In-situ resource utilization is a hot topic these days in space exploration circles, and scientists and engineers have had a great advantage of getting access to new materials from bodies on the solar system that either have never been seen before, such as asteroids or haven’t been visited in decades, such as the moon. Recently, China’s Chang’e 5 brought back the first sample of lunar regolith to Earth in almost 50 years. Using part of that sample, researchers from several Chinese universities have developed an automated system to create rocket fuel and oxygen out of CO2, using the lunar regolith as a catalyst.
This process is particularly interesting because CO2 is known to exist on the moon. Back in 2009, LCROSS sensed some after impacting the moon’s surface and analyzing the resulting plume of material. Rocket fuel and oxygen will be necessary parts of any significant space exploration effort, at least for the foreseeable future. So utilizing a ubiquitous material found on the lunar surface (regolith) to catalyze a CO2 reaction into these two valuable materials sounds like a win-win.
Specifically, the reaction using the regolith at a catalyst splits the CO2 into O2 and CH4, also known as methane, a potent greenhouse gas that also serves as an effective rocket fuel. Oxygen is no slouch in its own right when acting as rocket fuel, but it has other uses, such as being necessary for humans to breathe.
But the researchers didn’t just stop at proving that lunar regolith can serve as a catalyst – they went so far as to automate the system completely. They reason that any base on the moon will have a severe workforce shortage for the foreseeable future, so any production reaction had to be completely automated.
And automate it they did, using a series of robots to transfer the necessary materials and provide the required power for the electrocatalytic reaction to take place. It seemed to work, as the system didn’t require any human intervention to produce a relatively small amount of methane and O2 from part of the sample that Chang’e 5 brought back.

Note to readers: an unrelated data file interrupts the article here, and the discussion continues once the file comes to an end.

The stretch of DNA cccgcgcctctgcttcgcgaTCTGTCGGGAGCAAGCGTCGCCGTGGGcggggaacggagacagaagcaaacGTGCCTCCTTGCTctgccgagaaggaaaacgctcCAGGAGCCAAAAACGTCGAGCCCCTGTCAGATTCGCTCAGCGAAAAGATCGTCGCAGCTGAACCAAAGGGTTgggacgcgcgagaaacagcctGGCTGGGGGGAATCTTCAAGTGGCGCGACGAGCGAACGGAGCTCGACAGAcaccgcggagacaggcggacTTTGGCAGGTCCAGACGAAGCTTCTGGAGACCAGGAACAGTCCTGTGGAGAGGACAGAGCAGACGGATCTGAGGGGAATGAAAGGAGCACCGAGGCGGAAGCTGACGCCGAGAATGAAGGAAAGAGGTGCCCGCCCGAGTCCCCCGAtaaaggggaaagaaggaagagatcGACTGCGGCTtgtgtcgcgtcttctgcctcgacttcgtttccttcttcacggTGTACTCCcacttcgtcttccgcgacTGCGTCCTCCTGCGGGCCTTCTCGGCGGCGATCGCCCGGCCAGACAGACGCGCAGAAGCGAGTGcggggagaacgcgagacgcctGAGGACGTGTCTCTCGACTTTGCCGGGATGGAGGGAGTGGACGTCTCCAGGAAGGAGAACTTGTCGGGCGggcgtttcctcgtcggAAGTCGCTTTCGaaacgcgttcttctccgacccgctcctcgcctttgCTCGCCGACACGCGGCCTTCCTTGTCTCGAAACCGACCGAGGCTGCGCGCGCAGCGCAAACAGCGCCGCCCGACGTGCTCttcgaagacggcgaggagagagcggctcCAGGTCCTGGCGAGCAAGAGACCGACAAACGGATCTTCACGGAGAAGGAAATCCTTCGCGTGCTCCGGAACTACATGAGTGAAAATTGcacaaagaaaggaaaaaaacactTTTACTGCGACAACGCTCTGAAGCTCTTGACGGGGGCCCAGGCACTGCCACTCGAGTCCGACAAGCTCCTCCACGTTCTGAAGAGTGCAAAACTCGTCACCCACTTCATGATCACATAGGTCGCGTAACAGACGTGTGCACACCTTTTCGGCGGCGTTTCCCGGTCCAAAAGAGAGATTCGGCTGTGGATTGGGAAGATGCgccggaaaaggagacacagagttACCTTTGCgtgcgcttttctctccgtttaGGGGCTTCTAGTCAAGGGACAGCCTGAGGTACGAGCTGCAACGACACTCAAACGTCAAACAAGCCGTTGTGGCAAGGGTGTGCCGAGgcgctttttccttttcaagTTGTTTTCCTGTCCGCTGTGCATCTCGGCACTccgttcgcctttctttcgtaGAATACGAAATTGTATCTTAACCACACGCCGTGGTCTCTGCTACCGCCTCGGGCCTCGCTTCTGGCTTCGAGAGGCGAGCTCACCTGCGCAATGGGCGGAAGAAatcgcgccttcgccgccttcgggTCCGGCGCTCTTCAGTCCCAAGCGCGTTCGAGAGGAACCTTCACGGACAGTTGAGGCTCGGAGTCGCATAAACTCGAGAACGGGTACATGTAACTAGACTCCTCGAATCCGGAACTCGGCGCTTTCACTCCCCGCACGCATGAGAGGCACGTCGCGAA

Whether or not this system would be advantageous over a more traditional hydrolysis process typically thought of as a source of both rocket fuel and breathable oxygen on the moon wasn’t explored as part of this study. However, water, the basis for the hydrolysis process, has other uses as well, such as also being necessary to keep humans alive. On the other hand, carbon dioxide doesn’t have as much use for humans, though plants are another matter if they ever exist in a large-scale moon colony.
If any such colony ever exists, the current system will need a significant scaling up and plenty more raw feedstock to be a useful part of that colony. But any proof of concept like this is a step in the right direction leading towards that colonization. Now on to collecting some more moon dust to see what other experiments can be done with it.
Science China Press – Scientists investigate using lunar soils to sustainably supply oxygen and fuels on the moon
Yuan Zhong et al – In situ resource utilization of lunar soil for highly efficient extraterrestrial fuel and oxygen supply
UT – There’s Enough Oxygen in the Lunar Regolith to Support Billions of People on the Moon
UT – What is Lunar Regolith?
Photograph (left) and scanning electron microscope image (right) of the lunar regolith used in the experiment.
Credit – Science China Press
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